Monday, December 17, 2007

U.S.: Lead, Follow or Get Out of the Way

A decade ago, in 1997, the United States refused to sign the Kyoto agreement on greenhouse gas emissions, which applies to industrialized nations only. This position has been criticized frequently in the years since.

Then last week, many countries sat down again, this time in Bali, to discuss a new set of emission standards that will replace the Kyoto accord set to expire in 2012. Out of Bali comes a framework for negotiating a new agreement, expected to take two years to finalize. It is to include but distinguish developed and developing countries. Not surprisingly, the US and China were both in the limelight during the conference.

Once again, it was the United States and not China that stood up and said no. After extending the talks an extra day in the hope of consensus, the US representatives said they were not willing to support the process. This brought about a great deal of jeering. According to CNN, at this point, the delegate from tiny Papua New Guinea dared the US to lead, follow or get out of the way. Whether rising to the challenge, intimidated by the jeering or simply making a course change, the lead US representative reversed herself and gave the thumbs up to start the more formal negotiations.

There are some indications that the US may have tried to influence China and India in the position they took at the conference, requesting that those countries reject any binding emission targets. Indeed, China did just that: China’s representative stated that it was not "fair to ask developing countries like China to take on binding targets." Whether this statement was the result of US influence, or was China’s own response from the start, will probably never be known. If something was attempted, the ironic twisting of the knife came when China said that the US should bear the brunt of the cost of new measures to control global warming.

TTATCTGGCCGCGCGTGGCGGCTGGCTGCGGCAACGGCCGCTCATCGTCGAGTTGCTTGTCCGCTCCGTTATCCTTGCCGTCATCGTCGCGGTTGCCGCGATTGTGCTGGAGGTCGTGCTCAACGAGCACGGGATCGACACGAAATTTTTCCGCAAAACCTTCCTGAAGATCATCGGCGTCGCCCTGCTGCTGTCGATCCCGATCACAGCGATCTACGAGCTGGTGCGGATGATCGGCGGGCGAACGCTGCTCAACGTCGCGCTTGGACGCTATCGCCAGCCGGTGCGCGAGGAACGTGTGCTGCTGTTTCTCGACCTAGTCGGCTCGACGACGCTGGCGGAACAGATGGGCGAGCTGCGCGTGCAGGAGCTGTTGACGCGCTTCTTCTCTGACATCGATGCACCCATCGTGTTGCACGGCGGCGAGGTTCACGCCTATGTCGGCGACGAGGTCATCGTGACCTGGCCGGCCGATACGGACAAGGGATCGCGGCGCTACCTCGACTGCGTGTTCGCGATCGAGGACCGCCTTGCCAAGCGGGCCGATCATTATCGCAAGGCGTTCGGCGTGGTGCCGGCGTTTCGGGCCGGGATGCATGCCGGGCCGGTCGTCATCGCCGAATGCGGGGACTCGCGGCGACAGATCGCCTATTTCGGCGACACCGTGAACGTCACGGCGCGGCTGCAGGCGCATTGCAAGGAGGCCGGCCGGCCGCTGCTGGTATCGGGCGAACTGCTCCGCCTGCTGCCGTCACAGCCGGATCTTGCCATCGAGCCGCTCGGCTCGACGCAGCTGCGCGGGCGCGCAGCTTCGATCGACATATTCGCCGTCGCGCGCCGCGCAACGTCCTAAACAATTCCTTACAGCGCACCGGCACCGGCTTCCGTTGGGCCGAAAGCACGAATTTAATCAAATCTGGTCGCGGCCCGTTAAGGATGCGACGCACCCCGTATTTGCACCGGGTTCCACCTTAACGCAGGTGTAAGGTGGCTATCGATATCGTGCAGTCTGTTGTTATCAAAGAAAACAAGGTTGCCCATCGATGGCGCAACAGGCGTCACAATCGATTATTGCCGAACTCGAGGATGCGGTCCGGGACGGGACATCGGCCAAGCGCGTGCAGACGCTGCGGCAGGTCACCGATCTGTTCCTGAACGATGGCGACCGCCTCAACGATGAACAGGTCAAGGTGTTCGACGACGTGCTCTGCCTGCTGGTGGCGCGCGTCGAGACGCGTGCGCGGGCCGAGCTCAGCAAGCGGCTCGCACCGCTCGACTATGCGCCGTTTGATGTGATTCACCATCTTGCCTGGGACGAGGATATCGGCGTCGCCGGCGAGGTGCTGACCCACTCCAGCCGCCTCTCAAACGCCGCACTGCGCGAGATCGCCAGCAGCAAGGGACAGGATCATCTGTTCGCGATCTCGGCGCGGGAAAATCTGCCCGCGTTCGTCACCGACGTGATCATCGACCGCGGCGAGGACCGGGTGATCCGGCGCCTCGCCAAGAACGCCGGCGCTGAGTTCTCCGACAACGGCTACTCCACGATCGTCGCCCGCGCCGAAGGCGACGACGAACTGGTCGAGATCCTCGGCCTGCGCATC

So in the end, the US, China and almost every other country in the world, did declare a willingness to be part of the process. As far as I know, there are indeed some initiatives in China to move toward the reduction in greenhouse gas emissions. This summer in my annual visit to China, I was surprised to see a good sized wind farm on the edge of the South China Sea when I flew out of Shanghai’s Pudong Airport. And certainly the Three Gorges Dam (which I hate) on The Yangtze will, assuming it lasts, produce a great deal of hydroelectricity for China. Both are renewable resources with little pollution.

But in all of this I have to go back to a conversation I had with an official from the Transportation Bureau under China's Central Planning Committee, back when I myself was a transportation engineer, shortly after my graduation from MIT. At the time, China's auto industry boom had just begun. During a business meeting in Beijing, I commented to the official that China would have the chance to develop a more rational public transportation system and not be driven into a corner by the automobile as happened in the US. Usually mild mannered man, he got really mad and said, "You Americans already got the good life, now you don't want us to have it!"

At the time I was taken aback (I had always considered myself more Chinese than American), but on reflection, the response is not unexpected. Everyone wants to be able to choose the dream they want to pursue, and nobody wants others to tell them not to. Not making it, not getting what you want, living in misery – these are all things that the Chinese have faced with equanimity for thousands of years. Now they are wholeheartedly pursuing rapid economic development. Should that falter, or come to a crisis, there is no doubt the Chinese will adapt. It is the imposition from outside that is not tolerable.

Now that the world is facing a severe environmental crisis, it brings us to the essential question: Is it more feasible to stop poor nations from developing, or to change behavior of the rich ones?

I don’t know the answer to the question, but it is important. It will be interesting to see the story unfold.

1 comment:

Luke Lea said...

"there is no doubt the Chinese will adapt. It is the imposition from outside that is not tolerable."

Or as Abraham Lincoln, no mean student of human psychology, put it, people don't like to be pushed even if it is where they want to go.